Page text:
Published on July 05, 2013
European Ceramic Mug: European ceramic mug with inscription: ‚ÄúHenry Chafe, Petty Harbour, Jan. 22, 1776‚ÄĚ. Photo courtesy The Rooms
Published on July 05, 2013
Munn's Cod Liver Oil Sign: This sign would have been over the top of an cod liver oil vat. It dates to the late 1800‚Äôs. ‚ÄĒ Photo courtesy The Rooms
Published on July 05, 2013
Inuit Cabinet: This cabinet was carved and painted by Manasse Fox of Nain, Labrador circa 1900.‚ÄĒ Photo courtesy The Rooms
Rooms opens new exhibits tonight
When it comes to museum exhibits, telling the history and exploring the cultures of Newfoundlanders and Labradorians isn't always easy. For one, there's just so much to tell ‚ÄĒ from the first inhabitants to Confederation to oil and gas ‚ÄĒ and much of our cultural heritage is intangible, in the form of music and stories.
As well, there's much to respect, particularly when it comes to the traditions of the province's First Nations residents.
The Rooms has spent the past three years putting together two multi-faceted and elaborate exhibitions on the history and culture of this province's people, which it will reveal this weekend in two brand-new galleries.
Funding for both galleries was provided from sources outside the province, which cut funding to The Rooms in this year's budget. Husky Energy contributed $2.5 million, Elinor Gill Ratcliffe gave $1 million, Canadian Heritage provided $500,000 through its Museums Assistance Program, and BMO Bank of Montreal contributed $250,000.
Construction work began on the galleries, which take up 7,000 square feet of exhibition space, in the fall of 2010, and Ottawa-based Origin Studios won an international call for proposals for the concept design. Local consultations took place, with The Rooms asking people what they'd like to see in the exhibits.
In the case of the exhibit, "From This Place: Our Lives on Land and Sea," which is in the Husky Energy Gallery and tells the stories of the province's early settlers, each of the local aboriginal communities ‚ÄĒ Innu, Southern Inuit, Mi'kmaq, Inuit ‚ÄĒ appointed a guest curator, with the goal of displaying the communities to share their own perspectives.
"We decided we wanted to provide a different approach. Traditionally, the aboriginal stories are told separately from the European stories," explained museum director Anne Chafe. "We felt it was really important, and we worked with them with whatever they felt comfortable with."
Instead of taking a "silo" approach and appointing a designated space for each aboriginal community, they are all woven together under a set of themes.
Mobility looks at how the different cultures moved around; production explores how they produced food; contact looks at both the good side of mutual impact ‚ÄĒ like the sharing of skills and materials with European settlers ‚ÄĒ and the negative, like the Spanish flu epidemic that hit Makkovik in 1918; identity, spiritual, and place. Similarities and differences in the cultures are revealed.
The identity section features contributions from people all over the province, who were asked to share their most prized possession. The object is displayed, along with a large black and white portrait of the person holding or wearing the object. In the case of one 12-year-old boy who comes from a resettled family, his most special possession is a cod jigger; for Michel "Giant" Andrew of Sheshatshiu, who walked from his hometown to Natuashish two years ago raising diabetes awareness, it's a walking stick. For one female African immigrant, it's a headdress.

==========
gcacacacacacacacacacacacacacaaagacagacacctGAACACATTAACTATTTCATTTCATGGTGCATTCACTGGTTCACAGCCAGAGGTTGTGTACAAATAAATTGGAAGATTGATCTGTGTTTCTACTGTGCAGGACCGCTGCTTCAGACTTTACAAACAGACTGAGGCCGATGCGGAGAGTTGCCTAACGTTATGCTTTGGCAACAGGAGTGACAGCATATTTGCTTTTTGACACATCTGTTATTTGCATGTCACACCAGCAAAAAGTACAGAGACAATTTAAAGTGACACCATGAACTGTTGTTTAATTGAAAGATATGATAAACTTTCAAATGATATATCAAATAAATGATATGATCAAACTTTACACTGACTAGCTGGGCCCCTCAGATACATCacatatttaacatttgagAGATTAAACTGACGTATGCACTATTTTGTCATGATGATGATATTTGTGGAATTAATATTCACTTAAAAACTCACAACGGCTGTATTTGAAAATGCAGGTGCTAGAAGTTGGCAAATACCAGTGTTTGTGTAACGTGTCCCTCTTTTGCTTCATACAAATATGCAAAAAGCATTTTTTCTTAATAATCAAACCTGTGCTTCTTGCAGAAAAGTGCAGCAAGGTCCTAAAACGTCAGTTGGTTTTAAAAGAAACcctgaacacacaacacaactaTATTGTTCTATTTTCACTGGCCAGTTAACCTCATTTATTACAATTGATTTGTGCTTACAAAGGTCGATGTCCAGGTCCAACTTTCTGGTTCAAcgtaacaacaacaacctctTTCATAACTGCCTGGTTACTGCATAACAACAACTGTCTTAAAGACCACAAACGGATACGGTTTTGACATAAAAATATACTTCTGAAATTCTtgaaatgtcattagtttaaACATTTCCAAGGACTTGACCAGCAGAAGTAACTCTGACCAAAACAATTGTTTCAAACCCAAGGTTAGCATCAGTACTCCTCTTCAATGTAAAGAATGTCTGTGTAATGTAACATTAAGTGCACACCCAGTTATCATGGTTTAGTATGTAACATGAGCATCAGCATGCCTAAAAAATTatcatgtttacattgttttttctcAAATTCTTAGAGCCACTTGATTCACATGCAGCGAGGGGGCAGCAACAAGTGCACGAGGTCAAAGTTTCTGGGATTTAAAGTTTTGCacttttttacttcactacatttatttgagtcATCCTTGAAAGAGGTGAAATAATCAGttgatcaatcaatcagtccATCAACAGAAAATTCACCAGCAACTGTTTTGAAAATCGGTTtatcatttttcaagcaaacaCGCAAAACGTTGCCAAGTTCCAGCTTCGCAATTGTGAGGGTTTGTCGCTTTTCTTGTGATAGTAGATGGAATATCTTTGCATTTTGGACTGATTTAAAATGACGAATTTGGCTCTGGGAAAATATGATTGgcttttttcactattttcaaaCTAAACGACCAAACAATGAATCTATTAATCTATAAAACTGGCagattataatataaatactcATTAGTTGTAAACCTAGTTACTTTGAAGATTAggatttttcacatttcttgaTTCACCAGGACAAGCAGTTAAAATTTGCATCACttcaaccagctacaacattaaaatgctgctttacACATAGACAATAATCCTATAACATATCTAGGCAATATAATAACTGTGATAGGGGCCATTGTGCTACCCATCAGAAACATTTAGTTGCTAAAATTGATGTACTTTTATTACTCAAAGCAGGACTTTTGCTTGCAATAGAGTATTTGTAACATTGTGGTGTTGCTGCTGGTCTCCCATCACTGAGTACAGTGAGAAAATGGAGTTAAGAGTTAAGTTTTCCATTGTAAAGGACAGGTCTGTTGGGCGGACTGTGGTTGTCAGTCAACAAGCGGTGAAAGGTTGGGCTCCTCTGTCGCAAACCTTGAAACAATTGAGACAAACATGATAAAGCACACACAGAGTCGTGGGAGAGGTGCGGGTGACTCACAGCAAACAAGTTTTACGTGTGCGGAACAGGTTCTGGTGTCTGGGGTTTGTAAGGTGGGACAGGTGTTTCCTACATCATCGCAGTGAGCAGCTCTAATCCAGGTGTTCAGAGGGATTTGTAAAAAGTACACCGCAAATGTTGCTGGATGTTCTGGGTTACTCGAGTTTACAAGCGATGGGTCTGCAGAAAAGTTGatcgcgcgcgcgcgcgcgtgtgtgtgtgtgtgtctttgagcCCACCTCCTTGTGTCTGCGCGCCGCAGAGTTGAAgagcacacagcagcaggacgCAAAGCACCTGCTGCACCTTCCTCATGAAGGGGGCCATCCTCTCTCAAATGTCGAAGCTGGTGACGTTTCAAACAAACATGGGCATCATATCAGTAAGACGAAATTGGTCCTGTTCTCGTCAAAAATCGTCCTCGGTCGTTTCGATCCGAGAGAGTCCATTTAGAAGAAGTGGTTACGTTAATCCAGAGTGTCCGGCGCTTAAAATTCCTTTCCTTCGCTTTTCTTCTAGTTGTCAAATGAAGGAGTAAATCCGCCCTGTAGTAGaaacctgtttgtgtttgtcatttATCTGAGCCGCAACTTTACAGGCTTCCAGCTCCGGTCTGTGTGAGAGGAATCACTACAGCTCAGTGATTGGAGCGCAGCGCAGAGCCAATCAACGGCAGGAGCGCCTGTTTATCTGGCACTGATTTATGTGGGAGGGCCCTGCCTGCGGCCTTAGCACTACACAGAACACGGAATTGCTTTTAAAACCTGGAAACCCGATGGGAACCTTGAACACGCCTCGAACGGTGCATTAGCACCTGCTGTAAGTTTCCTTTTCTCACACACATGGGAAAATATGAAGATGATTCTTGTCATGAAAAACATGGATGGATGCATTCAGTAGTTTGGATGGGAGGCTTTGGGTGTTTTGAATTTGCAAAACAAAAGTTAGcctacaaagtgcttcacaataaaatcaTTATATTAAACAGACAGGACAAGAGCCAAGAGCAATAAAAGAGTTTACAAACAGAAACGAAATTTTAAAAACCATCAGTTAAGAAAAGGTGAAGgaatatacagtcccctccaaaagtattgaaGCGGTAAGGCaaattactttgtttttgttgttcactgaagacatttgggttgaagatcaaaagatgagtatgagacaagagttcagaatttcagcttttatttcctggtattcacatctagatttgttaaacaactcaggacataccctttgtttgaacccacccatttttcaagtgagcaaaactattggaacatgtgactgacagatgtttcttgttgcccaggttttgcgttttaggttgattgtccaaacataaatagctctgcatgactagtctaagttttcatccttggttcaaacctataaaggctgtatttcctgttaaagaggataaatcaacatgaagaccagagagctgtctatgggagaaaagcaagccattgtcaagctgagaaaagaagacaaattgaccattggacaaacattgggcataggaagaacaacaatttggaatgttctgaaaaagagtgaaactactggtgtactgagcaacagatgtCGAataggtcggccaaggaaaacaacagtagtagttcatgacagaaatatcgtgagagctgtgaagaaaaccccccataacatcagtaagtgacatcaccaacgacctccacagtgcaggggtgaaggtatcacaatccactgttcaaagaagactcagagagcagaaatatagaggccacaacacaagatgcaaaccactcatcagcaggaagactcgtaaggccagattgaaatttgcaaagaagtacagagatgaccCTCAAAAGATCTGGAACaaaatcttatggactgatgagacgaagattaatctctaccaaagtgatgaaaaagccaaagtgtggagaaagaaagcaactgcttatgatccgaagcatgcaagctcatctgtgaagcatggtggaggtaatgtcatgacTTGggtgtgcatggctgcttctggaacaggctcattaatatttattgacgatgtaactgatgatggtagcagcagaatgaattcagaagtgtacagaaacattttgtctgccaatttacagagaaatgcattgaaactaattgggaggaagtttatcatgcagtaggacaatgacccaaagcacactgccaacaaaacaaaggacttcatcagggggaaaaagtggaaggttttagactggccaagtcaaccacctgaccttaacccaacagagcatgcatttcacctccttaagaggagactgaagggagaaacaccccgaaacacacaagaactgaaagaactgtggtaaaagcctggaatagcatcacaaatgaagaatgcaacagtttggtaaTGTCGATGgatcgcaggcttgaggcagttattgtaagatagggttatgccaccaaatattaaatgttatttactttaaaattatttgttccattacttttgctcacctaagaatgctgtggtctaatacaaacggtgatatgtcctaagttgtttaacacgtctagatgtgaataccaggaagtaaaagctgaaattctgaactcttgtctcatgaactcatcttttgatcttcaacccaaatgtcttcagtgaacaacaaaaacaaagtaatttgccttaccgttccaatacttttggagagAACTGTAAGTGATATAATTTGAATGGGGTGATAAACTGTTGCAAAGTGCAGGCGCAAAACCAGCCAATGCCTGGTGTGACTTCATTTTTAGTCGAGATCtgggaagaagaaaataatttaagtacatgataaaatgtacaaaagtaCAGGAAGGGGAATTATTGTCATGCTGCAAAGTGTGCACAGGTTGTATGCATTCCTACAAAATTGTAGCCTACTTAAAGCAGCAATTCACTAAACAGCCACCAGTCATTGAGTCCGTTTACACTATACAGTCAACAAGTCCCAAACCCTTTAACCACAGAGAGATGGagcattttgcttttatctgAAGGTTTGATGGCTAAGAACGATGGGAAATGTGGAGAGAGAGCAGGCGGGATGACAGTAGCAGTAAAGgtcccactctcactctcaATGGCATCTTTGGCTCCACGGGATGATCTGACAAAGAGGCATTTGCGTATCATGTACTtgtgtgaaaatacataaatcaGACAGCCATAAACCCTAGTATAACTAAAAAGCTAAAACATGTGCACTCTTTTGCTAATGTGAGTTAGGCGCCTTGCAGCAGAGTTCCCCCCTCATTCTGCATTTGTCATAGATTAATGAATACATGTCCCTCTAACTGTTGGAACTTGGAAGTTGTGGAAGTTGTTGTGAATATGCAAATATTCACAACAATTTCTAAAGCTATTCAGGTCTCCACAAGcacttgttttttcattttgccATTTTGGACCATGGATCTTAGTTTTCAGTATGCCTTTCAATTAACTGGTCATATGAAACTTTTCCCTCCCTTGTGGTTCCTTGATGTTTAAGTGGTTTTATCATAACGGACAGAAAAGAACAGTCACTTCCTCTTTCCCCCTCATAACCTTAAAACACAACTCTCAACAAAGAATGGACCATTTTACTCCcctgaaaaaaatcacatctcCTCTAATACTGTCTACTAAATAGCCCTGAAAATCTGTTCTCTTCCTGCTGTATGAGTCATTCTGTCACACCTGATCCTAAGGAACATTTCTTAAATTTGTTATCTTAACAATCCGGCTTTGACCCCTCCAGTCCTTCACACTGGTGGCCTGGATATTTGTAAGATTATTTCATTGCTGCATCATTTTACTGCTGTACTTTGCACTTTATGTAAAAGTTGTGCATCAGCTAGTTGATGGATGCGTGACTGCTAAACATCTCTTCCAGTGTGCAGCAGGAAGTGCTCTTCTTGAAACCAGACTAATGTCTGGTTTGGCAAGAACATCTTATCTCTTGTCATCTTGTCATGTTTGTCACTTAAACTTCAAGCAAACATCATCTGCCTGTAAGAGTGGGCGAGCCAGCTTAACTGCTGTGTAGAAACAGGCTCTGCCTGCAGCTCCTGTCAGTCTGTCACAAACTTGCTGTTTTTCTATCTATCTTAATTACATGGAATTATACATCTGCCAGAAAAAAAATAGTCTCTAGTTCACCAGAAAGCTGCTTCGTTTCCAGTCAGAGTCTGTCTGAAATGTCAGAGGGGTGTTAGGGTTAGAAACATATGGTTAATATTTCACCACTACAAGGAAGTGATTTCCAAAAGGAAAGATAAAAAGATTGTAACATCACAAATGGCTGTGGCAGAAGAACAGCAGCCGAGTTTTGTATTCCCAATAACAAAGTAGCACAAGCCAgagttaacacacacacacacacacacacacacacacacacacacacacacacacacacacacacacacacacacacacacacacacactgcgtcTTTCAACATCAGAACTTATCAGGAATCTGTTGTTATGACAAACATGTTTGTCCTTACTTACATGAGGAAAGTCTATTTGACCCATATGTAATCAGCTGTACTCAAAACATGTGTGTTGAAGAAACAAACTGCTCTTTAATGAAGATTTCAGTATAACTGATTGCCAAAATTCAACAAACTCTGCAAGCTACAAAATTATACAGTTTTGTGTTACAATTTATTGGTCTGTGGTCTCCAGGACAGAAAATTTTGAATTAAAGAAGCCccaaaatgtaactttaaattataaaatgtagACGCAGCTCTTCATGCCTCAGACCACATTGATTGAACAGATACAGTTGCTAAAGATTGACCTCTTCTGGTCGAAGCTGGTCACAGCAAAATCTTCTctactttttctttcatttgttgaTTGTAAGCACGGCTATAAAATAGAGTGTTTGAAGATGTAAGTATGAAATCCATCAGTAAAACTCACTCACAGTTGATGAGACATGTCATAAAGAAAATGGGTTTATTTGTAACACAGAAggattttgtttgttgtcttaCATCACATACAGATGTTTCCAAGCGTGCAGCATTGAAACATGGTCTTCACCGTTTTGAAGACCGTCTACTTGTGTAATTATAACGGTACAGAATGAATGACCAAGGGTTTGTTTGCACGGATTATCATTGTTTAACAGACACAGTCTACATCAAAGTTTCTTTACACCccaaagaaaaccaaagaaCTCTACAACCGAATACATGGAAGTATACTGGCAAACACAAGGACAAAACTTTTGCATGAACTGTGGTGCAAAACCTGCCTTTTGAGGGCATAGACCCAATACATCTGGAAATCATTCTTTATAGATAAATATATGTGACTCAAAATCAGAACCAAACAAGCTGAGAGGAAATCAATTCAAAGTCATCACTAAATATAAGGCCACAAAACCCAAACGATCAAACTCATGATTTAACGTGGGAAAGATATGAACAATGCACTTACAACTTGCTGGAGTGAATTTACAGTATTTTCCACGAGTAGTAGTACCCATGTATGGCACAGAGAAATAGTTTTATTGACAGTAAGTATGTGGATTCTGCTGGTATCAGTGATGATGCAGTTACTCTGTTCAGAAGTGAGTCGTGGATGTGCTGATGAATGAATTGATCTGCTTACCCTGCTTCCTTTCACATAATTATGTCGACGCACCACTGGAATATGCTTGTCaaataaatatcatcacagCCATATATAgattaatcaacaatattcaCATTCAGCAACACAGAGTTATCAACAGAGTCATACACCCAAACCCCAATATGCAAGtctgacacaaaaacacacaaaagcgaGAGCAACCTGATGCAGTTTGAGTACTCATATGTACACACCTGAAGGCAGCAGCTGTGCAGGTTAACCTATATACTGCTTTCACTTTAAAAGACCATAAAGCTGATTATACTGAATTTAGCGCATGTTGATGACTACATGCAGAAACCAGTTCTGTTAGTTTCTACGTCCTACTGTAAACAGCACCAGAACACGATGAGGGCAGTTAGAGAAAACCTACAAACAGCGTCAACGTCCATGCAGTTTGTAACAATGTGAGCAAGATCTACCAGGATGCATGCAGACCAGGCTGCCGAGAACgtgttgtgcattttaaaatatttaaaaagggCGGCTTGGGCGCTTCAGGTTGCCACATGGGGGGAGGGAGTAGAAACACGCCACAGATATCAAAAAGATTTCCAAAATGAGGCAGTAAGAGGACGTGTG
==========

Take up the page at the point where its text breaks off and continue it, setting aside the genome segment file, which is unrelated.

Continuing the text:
The spiritual section was quite difficult to curate when it came to the aboriginal communities, Chafe said.
"So much is not shared, because the experience is very individual, so it's a challenge to represent that in a museum exhibit. We can talk about the shamans and animal spirits, but we were not permitted by elders in the some cases to delve into what spirituality truly meant, because it's so personal."
It was a different case for Christian religions, for instance, Chafe said, which were enthusiastic and willing to share details.
The Elinor Gill Ratcliffe Gallery, the smaller of the two new spaces, features "Here, We Made a Home," exploring the traditions and stories of Newfoundland and Labrador's livyers. The exhibit is also divided into themes: dominion, looking at the early years of government; land, hearth (featuring some of the province's intangible cultural heritage, with the use of digital hubs for listening), world, looking at the province's key role in things in major world events; town, and outport.
"We put out a call in every newspaper across the province, asking people what they'd like to see (in the exhibit)," Chafe said. "We got 1,600 ideas. We looked at all those ideas and grouped them. We really wanted community participation."
The exhibit is semi-permanent, meaning it's there to stay but will be ever-changing. For one, The Rooms hopes to expand the sections representing other cultures coming to the province ‚ÄĒ for instance, there's currently a single case featuring the Chinese community. Explanation labels in the exhibits are not paper but digital, allowing limitless information and changes, Chafe said.
She hopes the two exhibits will have an impact on both local residents and tourists alike.
"For locals, we want them to walk in and say, 'I'm so proud to be from Newfoundland and Labrador.' We're also hoping it will spark memories," she said. "We want to encourage dialogue and spark storytelling.
"For visitors (to the province), we want them to walk away saying, ‚ÄėI get it. I get why Newfoundlanders and Labradorians are so unique, and why they are so connected to the province.‚Äô"
"From This Place: Our Lives on Land and Sea" opens with a public reception at The Rooms tonight at 7:30. "Here, We Made a Home" will open with a public reception Saturday night at the same time.